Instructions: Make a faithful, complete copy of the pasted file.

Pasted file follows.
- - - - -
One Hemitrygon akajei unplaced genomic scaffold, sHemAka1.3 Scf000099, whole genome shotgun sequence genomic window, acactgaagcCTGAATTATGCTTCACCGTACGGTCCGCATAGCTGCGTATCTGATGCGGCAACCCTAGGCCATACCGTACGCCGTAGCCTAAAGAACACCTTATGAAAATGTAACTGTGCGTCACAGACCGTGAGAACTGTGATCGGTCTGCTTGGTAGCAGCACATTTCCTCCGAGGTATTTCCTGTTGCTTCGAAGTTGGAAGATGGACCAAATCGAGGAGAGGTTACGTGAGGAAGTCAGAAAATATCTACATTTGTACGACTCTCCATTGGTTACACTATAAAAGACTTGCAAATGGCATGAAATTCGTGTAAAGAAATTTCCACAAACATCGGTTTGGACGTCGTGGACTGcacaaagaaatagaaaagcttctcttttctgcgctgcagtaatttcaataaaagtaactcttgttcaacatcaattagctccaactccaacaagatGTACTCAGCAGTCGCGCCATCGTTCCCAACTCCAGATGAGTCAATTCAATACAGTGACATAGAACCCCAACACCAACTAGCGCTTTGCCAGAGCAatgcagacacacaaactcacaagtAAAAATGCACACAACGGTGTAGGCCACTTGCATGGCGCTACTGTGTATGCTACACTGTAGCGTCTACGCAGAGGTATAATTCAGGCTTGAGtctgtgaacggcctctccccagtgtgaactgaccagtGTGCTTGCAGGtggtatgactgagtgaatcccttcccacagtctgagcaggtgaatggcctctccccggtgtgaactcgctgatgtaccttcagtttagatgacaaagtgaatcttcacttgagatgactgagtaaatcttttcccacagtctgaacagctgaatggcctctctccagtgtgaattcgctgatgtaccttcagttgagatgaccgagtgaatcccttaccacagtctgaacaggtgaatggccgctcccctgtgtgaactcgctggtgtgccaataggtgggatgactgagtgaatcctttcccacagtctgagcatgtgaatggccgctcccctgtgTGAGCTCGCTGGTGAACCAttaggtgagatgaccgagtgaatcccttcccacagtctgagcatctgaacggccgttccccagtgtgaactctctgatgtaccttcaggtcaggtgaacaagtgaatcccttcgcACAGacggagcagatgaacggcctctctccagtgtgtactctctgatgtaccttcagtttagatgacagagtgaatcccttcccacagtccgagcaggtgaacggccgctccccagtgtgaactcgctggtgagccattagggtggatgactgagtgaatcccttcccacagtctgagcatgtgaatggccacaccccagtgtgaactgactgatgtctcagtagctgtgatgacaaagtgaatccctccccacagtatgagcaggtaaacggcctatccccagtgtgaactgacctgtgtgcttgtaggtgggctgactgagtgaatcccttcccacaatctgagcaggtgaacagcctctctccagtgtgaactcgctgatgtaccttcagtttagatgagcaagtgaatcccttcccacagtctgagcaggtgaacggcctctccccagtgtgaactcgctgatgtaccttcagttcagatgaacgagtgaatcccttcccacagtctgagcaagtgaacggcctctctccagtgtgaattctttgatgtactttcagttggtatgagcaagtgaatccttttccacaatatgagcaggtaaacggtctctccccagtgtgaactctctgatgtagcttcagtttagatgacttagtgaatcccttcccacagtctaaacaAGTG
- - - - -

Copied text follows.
One Hemitrygon akajei unplaced genomic scaffold, sHemAka1.3 Scf000099, whole genome shotgun sequence genomic window, acactgaagcCTGAATTATGCTTCACCGTACGGTCCGCATAGCTGCGTATCTGATGCGGCAACCCTAGGCCATACCGTACGCCGTAGCCTAAAGAACACCTTATGAAAATGTAACTGTGCGTCACAGACCGTGAGAACTGTGATCGGTCTGCTTGGTAGCAGCACATTTCCTCCGAGGTATTTCCTGTTGCTTCGAAGTTGGAAGATGGACCAAATCGAGGAGAGGTTACGTGAGGAAGTCAGAAAATATCTACATTTGTACGACTCTCCATTGGTTACACTATAAAAGACTTGCAAATGGCATGAAATTCGTGTAAAGAAATTTCCACAAACATCGGTTTGGACGTCGTGGACTGcacaaagaaatagaaaagcttctcttttctgcgctgcagtaatttcaataaaagtaactcttgttcaacatcaattagctccaactccaacaagatGTACTCAGCAGTCGCGCCATCGTTCCCAACTCCAGATGAGTCAATTCAATACAGTGACATAGAACCCCAACACCAACTAGCGCTTTGCCAGAGCAatgcagacacacaaactcacaagtAAAAATGCACACAACGGTGTAGGCCACTTGCATGGCGCTACTGTGTATGCTACACTGTAGCGTCTACGCAGAGGTATAATTCAGGCTTGAGtctgtgaacggcctctccccagtgtgaactgaccagtGTGCTTGCAGGtggtatgactgagtgaatcccttcccacagtctgagcaggtgaatggcctctccccggtgtgaactcgctgatgtaccttcagtttagatgacaaagtgaatcttcacttgagatgactgagtaaatcttttcccacagtctgaacagctgaatggcctctctccagtgtgaattcgctgatgtaccttcagttgagatgaccgagtgaatcccttaccacagtctgaacaggtgaatggccgctcccctgtgtgaactcgctggtgtgccaataggtgggatgactgagtgaatcctttcccacagtctgagcatgtgaatggccgctcccctgtgTGAGCTCGCTGGTGAACCAttaggtgagatgaccgagtgaatcccttcccacagtctgagcatctgaacggccgttccccagtgtgaactctctgatgtaccttcaggtcaggtgaacaagtgaatcccttcgcACAGacggagcagatgaacggcctctctccagtgtgtactctctgatgtaccttcagtttagatgacagagtgaatcccttcccacagtccgagcaggtgaacggccgctccccagtgtgaactcgctggtgagccattagggtggatgactgagtgaatcccttcccacagtctgagcatgtgaatggccacaccccagtgtgaactgactgatgtctcagtagctgtgatgacaaagtgaatccctccccacagtatgagcaggtaaacggcctatccccagtgtgaactgacctgtgtgcttgtaggtgggctgactgagtgaatcccttcccacaatctgagcaggtgaacagcctctctccagtgtgaactcgctgatgtaccttcagtttagatgagcaagtgaatcccttcccacagtctgagcaggtgaacggcctctccccagtgtgaactcgctgatgtaccttcagttcagatgaacgagtgaatcccttcccacagtctgagcaagtgaacggcctctctccagtgtgaattctttgatgtactttcagttggtatgagcaagtgaatccttttccacaatatgagcaggtaaacggtctctccccagtgtgaactctctgatgtagcttcagtttagatgacttagtgaatcccttcccacagtctaaacaAGTG